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Angel Investors in India have to face lot of Uncomfortable Truths. But there is still Hope

This news may dampen your spirit a little, especially if you are rejoicing over recent strong indications that VC funding is finally seeing revival in the Indian startup ecosystem. But again, my duty is to bring out complete & comprehensive picture, which essentially means that I should not leave any uncomfortable stories.

So the uncomfortable truth about the current funding boom is that angel investors in India may not be steering at a very rosy future. This is what surveys and studies done by LetsVenture and Nasscom have found out.

Indian angel investors may not be steering at a rosy future

A study by LetsVenture, a dedicated platform for angel investors, revealed that nearly half of the angel investors across India see only 25% of their portfolio companies raising follow-on-funding  (i.e. Pre-series A & Series A funds). The study further revealed that more than 50% of angel investors have not seen profitable exits.

These numbers may appear even more bleak if we compare it with China. In China, nearly 50% of startups with angel investments (as compared to roughly 30% in India) are able to secure series A or follow-up funding. Chinese investors also fare better in securing profitable exits than Indian counterparts.

Another study done by Nasscom depicts a similarly worrisome picture. It claims that even as numbers of startups have increased over the years, number of angel investors have decreased quite drastically.

As a result, the Nasscom report further claimed, that the seed funding saw a drop of 21% in 2018 as compared to 50% last year.

Experts argue that the recently introduced ‘angel tax’ may have caused this significant drop in the angel investment. For people who are not aware about ‘angel tax’ then it is a hefty 30.9% tax imposed on startups that receive equity infusion in the excess of fair value.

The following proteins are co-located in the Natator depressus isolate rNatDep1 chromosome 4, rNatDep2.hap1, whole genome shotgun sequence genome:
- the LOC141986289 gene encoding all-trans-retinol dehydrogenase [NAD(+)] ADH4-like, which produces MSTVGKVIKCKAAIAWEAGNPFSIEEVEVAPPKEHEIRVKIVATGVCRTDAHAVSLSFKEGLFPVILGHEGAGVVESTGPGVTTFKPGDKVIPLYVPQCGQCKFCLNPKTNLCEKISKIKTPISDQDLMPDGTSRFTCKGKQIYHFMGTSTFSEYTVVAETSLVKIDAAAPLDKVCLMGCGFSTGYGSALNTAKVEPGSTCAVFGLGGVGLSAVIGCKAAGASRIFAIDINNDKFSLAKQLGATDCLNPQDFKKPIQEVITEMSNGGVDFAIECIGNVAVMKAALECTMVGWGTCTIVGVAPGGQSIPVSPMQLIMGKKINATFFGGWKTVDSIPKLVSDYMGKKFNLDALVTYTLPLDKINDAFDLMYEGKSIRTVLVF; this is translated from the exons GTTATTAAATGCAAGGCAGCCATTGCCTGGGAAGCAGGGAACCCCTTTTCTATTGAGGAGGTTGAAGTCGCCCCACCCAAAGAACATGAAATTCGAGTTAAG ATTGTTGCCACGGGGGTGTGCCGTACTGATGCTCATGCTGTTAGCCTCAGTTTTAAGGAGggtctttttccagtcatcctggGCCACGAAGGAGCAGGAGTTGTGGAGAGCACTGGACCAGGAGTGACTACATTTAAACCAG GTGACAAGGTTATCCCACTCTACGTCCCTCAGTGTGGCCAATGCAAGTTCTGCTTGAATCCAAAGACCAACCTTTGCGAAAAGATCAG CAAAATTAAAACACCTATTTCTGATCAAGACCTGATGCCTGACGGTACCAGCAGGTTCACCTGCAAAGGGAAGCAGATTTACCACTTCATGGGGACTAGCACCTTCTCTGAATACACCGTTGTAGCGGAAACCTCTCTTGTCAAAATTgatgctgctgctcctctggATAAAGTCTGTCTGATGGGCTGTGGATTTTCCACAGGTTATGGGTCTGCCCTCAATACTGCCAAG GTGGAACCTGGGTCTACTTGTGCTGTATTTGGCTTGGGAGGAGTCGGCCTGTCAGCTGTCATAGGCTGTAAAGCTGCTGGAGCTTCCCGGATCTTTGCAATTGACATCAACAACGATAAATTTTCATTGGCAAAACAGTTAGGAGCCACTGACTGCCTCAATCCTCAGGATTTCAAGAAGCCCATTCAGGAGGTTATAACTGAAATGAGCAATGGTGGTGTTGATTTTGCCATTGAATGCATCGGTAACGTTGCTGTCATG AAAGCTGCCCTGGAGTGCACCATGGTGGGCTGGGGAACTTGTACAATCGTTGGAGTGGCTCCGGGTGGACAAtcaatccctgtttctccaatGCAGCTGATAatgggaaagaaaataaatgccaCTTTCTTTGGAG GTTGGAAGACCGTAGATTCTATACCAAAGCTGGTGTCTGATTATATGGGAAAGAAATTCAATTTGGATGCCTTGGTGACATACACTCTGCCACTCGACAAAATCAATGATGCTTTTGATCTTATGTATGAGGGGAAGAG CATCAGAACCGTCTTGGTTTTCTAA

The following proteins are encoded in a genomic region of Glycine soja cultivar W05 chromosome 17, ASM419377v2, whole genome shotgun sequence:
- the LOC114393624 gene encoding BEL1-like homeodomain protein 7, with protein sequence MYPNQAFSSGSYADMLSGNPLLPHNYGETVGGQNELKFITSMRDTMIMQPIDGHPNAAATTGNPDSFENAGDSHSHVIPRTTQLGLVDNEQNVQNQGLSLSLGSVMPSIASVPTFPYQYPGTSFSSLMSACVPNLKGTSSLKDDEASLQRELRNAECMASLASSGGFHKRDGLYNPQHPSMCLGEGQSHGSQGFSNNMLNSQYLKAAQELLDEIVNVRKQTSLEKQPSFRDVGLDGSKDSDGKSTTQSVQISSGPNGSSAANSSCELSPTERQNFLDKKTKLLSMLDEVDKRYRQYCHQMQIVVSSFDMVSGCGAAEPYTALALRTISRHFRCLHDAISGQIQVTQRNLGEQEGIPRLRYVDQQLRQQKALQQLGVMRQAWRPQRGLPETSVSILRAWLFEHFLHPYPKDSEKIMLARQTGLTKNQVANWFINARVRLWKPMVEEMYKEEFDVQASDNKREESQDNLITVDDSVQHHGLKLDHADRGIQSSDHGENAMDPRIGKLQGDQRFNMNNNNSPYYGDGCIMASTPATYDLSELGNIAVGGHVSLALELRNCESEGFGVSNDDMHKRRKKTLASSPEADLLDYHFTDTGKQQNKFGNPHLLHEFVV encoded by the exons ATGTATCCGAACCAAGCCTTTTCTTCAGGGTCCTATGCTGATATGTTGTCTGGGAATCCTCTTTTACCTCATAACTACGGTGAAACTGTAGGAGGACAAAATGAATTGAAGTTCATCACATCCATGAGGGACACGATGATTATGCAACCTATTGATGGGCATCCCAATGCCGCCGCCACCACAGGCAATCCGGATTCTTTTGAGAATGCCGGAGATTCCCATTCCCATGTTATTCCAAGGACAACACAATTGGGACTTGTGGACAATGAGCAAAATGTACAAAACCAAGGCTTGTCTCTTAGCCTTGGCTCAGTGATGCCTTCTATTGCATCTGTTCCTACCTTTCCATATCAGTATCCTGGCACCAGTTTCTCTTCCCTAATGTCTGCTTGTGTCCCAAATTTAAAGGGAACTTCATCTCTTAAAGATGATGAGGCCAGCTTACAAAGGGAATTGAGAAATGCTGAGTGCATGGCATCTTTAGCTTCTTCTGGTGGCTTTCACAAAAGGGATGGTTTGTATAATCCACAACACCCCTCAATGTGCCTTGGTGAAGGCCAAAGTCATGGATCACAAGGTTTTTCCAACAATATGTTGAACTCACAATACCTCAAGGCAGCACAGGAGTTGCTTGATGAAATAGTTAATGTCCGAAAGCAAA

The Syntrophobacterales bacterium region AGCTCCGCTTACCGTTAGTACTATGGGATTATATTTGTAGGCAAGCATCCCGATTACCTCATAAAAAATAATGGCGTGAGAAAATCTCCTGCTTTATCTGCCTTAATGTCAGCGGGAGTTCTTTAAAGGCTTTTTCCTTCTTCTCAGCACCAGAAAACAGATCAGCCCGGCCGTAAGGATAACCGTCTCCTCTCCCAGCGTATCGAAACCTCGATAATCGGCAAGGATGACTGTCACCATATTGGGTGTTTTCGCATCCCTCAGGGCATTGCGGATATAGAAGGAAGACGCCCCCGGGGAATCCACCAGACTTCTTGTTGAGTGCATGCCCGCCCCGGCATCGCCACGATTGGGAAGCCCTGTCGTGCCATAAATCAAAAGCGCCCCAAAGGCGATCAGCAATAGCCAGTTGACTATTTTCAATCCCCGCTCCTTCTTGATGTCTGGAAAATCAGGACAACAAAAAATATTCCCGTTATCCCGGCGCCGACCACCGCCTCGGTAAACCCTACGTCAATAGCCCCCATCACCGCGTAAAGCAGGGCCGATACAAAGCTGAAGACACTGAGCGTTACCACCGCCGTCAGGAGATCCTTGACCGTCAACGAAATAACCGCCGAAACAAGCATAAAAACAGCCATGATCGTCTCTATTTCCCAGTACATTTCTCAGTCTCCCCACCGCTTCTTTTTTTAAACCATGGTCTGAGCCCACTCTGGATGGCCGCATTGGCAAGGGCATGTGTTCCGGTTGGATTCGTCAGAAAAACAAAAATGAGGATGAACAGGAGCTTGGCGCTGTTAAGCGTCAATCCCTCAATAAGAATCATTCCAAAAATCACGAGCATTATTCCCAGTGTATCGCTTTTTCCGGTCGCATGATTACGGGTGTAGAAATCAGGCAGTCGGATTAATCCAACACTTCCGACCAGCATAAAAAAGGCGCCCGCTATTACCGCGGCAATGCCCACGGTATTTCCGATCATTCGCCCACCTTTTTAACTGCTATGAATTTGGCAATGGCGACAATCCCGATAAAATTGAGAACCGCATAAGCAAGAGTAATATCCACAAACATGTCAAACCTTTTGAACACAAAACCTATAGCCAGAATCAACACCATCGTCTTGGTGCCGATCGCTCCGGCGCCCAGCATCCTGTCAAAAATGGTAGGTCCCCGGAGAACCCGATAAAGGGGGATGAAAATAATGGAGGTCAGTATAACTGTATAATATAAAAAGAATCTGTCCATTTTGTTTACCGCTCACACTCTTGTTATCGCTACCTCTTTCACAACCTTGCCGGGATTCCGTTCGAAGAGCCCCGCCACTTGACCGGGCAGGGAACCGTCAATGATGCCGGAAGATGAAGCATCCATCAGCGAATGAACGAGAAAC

Although the government has given some concessions on angel tax, this hasn’t really helped in restoring the confidence among investors. As such, there are limited fundraising avenues available for the startups and ‘angle tax’ may be making all the more difficult for Indian startup ecosystem to attract new investors

However, keeping apart hindrance posed by angle tax and worrisome trends indicated by Nasscom & LetsVenture, the future of angel investors is still safe. My optimism stems from the sheer resilience of the Indian startup ecosystem. Although not as large as the Chinese or U.S. startup ecosystem, Indian startup ecosystem is still resilient enough to keep attracting new set of wealthy investors in its flock.

Secondly, the number of Indian billionaires, millionaires  as well as HNIs continue to grow unabatedly, which certainly lends hope that new group of angel investors will frequently keep turning up for promising startups. A recent report by Credit Suisse claims that India created a whopping 7,300 more millionaires during the 12 months to mid-2018. This takes total number of dollar-millionaires to 3.43 lakh in India, the report added.

With India being home to so many millionaires and billionaires, we have all the reasons to believe that the glass is still half-full and not half empty.

Let’s all hope that this optimism is indeed validated over the years. After all, angel investors bring the much needed seed funding into the startup ecosystem and hence play a critical role in maintaining the overall health of the ecosystem. They bring the funds when startups are either still in idea stage or don’t really boast the market tractions.

More importantly, at this early stage most VCs refuse to take the leap of faith, which makes the role of the angel investors all the more important.

 

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